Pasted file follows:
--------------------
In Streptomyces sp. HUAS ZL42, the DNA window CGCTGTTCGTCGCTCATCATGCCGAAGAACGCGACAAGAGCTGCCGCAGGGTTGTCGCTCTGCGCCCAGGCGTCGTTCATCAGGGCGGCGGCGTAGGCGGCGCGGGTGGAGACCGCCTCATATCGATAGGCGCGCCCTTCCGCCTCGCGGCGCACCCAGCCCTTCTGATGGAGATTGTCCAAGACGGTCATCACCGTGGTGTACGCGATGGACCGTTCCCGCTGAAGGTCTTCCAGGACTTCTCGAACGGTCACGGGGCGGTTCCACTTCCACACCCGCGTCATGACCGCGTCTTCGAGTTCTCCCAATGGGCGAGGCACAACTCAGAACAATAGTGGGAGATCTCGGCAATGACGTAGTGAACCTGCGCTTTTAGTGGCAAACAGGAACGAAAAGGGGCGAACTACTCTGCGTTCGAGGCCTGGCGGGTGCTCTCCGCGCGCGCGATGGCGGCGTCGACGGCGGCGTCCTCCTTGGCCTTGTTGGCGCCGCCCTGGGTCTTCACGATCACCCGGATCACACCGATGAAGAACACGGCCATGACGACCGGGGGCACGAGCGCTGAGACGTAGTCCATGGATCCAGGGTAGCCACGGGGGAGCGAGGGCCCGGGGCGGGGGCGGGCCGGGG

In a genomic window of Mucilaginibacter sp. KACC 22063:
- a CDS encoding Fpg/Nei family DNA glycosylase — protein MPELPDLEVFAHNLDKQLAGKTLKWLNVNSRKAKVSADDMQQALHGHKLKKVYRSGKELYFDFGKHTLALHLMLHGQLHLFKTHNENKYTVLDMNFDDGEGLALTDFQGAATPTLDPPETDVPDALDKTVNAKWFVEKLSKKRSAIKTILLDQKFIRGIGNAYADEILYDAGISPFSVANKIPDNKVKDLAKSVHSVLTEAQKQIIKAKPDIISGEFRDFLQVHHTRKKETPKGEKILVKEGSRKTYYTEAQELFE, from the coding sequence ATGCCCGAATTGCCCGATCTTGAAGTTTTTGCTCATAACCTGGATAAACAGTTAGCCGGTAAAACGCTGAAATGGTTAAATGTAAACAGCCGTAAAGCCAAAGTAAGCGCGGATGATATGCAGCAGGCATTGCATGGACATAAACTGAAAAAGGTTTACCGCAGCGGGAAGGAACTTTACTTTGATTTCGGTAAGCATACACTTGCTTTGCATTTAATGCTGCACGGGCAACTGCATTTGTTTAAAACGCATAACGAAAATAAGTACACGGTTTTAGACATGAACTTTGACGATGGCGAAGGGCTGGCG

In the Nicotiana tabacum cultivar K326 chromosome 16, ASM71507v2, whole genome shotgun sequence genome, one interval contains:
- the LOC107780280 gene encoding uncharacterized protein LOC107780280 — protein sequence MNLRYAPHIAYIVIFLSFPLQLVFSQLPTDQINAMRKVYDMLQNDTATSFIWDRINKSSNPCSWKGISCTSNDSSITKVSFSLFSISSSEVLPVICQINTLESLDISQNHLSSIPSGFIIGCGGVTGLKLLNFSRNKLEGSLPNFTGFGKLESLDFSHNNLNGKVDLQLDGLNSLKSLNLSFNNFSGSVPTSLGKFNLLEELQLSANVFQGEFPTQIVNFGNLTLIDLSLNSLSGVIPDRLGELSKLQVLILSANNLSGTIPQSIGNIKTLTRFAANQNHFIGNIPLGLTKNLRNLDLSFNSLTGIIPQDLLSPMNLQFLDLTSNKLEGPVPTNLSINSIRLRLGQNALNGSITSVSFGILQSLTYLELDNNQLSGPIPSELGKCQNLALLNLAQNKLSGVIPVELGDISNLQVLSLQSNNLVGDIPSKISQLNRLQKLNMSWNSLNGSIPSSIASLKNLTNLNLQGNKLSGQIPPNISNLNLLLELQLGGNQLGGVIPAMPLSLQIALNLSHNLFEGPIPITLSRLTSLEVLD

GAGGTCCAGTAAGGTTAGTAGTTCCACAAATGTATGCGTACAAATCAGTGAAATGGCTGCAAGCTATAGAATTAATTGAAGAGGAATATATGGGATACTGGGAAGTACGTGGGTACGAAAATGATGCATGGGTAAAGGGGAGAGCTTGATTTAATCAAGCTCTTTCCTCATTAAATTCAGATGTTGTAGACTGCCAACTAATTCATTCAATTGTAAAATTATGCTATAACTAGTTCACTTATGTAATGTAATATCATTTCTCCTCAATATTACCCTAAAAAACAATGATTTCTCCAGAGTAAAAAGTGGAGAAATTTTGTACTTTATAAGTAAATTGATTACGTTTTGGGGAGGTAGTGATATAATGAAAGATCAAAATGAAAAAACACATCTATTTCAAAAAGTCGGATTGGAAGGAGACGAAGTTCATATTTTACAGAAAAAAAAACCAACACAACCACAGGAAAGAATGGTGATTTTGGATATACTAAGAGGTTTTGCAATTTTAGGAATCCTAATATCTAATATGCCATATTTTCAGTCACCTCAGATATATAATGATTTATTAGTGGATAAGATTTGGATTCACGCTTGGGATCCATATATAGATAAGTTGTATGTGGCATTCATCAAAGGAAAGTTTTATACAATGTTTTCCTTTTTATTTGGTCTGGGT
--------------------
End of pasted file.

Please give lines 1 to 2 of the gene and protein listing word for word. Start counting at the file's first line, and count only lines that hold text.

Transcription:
In Streptomyces sp. HUAS ZL42, the DNA window CGCTGTTCGTCGCTCATCATGCCGAAGAACGCGACAAGAGCTGCCGCAGGGTTGTCGCTCTGCGCCCAGGCGTCGTTCATCAGGGCGGCGGCGTAGGCGGCGCGGGTGGAGACCGCCTCATATCGATAGGCGCGCCCTTCCGCCTCGCGGCGCACCCAGCCCTTCTGATGGAGATTGTCCAAGACGGTCATCACCGTGGTGTACGCGATGGACCGTTCCCGCTGAAGGTCTTCCAGGACTTCTCGAACGGTCACGGGGCGGTTCCACTTCCACACCCGCGTCATGACCGCGTCTTCGAGTTCTCCCAATGGGCGAGGCACAACTCAGAACAATAGTGGGAGATCTCGGCAATGACGTAGTGAACCTGCGCTTTTAGTGGCAAACAGGAACGAAAAGGGGCGAACTACTCTGCGTTCGAGGCCTGGCGGGTGCTCTCCGCGCGCGCGATGGCGGCGTCGACGGCGGCGTCCTCCTTGGCCTTGTTGGCGCCGCCCTGGGTCTTCACGATCACCCGGATCACACCGATGAAGAACACGGCCATGACGACCGGGGGCACGAGCGCTGAGACGTAGTCCATGGATCCAGGGTAGCCACGGGGGAGCGAGGGCCCGGGGCGGGGGCGGGCCGGGG

In a genomic window of Mucilaginibacter sp. KACC 22063: